Grilling and Broiling Vegetables


A few minutes of high heat is all it takes to transform your favorite vegetable from tasty to mouth-watering. Grilling or broiling gives vegetables a crispiness and depth of flavor they don't have raw or boiled, without adding tons of fat and calories. Eat finished veggies plain, toss them with rice or chicken or load them into a baked potato -- there's no wrong way to enjoy a perfectly cooked vegetable.

Getting Started

  • Virtually any vegetable can be grilled or broiled, but some are more suited to this method than others. Pick veggies that are hearty enough to stand up to high heat, both in flavor and consistency. Leafy greens and pea pods aren't ideal for cooking this way, but peppers, eggplant, asparagus, zucchini and sweet potatoes are all well-suited for grilling and broiling. Wash vegetables thoroughly and trim off any inedible parts. The smaller the vegetable pieces, the faster they'll cook through; cut large vegetables into chunks or slices no larger than 1 inch thick. If you're using starchy items like sweet potatoes or carrots, boil them until they're nearly fork-tender, then slice and grill to finish them off. Before grilling corn on the cob, pull back the husks and soak the corn in water for about 15 minutes, suggests North Dakota State University.

Preparing Vegetables

  • Whether you're grilling or broiling them, consider first dosing your vegetables with a bit of added flavor in the form of a marinade. Any oil-based marinade will work. Combine olive oil, balsamic vinegar, minced garlic and fresh herbs for a basic marinade, and let the veggies soak for an hour. Push vegetable chunks onto skewers, or grill each piece on its own. If you'll be grilling, you may opt to enclose vegetables in a foil packet and steam them rather than placing the pieces directly on the grill. This method is low in fat, since the pieces don't have to be oiled before cooking. Colorado State University Extension suggests spraying a sheet of foil with cooking spray, arranging the vegetable pieces and topping them with a second sheet of foil. Roll the two foil sheets together at their edges to seal the packet.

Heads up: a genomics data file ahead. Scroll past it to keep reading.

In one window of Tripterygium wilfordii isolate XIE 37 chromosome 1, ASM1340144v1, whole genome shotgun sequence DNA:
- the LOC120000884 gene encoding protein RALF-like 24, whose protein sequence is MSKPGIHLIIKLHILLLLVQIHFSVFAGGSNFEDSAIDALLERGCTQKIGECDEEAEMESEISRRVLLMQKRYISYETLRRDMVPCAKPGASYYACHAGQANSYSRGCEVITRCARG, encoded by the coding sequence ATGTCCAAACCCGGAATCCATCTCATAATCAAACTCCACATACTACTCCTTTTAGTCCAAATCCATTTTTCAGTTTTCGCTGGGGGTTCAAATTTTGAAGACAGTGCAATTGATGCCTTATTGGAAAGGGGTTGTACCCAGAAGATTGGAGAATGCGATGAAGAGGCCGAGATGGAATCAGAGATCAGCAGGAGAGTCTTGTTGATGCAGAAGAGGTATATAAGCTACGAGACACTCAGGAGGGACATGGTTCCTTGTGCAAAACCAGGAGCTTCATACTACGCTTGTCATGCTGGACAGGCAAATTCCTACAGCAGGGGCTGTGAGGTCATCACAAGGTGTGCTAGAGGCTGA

Grilling Vegetables

  • Grilling methods vary. Use a grill pan on your stove, place veggies in your grill's vegetable basket or place them directly on the grill's grates. If you haven't marinated your vegetables, toss them with olive oil before placing them on the hot (but not smoking) grill, or brush oil directly onto the grill grates. The Clemson University Cooperative Extension suggests grilling vegetables for 10 minutes, flipping them twice in that time. One exception is corn, which can take up to 30 minutes to cook. Keep a close eye on the grill. Remove the vegetables when they've developed grill marks on both sides; if you're cooking a mix of vegetables, some might be done before others. If you're enclosing veggies in a foil packet, carefully open it after 10 minutes and prick the pieces with a fork. If they're tender, remove them; if not, reseal the packet and grill for another few minutes.

Broiling Vegetables

  • Broiling is just as easy a cooking method as grilling. Turn on your oven's broiler and position a rack 6 to 8 inches under the broiler. Pull out a broiling pan or metal baking sheet and brush it with oil if your vegetable pieces aren't oiled or marinated. Veggies should be arranged in a single layer so they'll cook evenly. Set the pan under the broiler. The more delicate the veggie, the more quickly it will burn, so keep a close eye on the pan. Tomatoes will start to brown in just a few minutes, while asparagus might take eight or 10 minutes. To add extra flavor, sprinkle parmesan cheese over your veggies for the last minute under the broiler, just long enough for the cheese to brown and turn crunchy.

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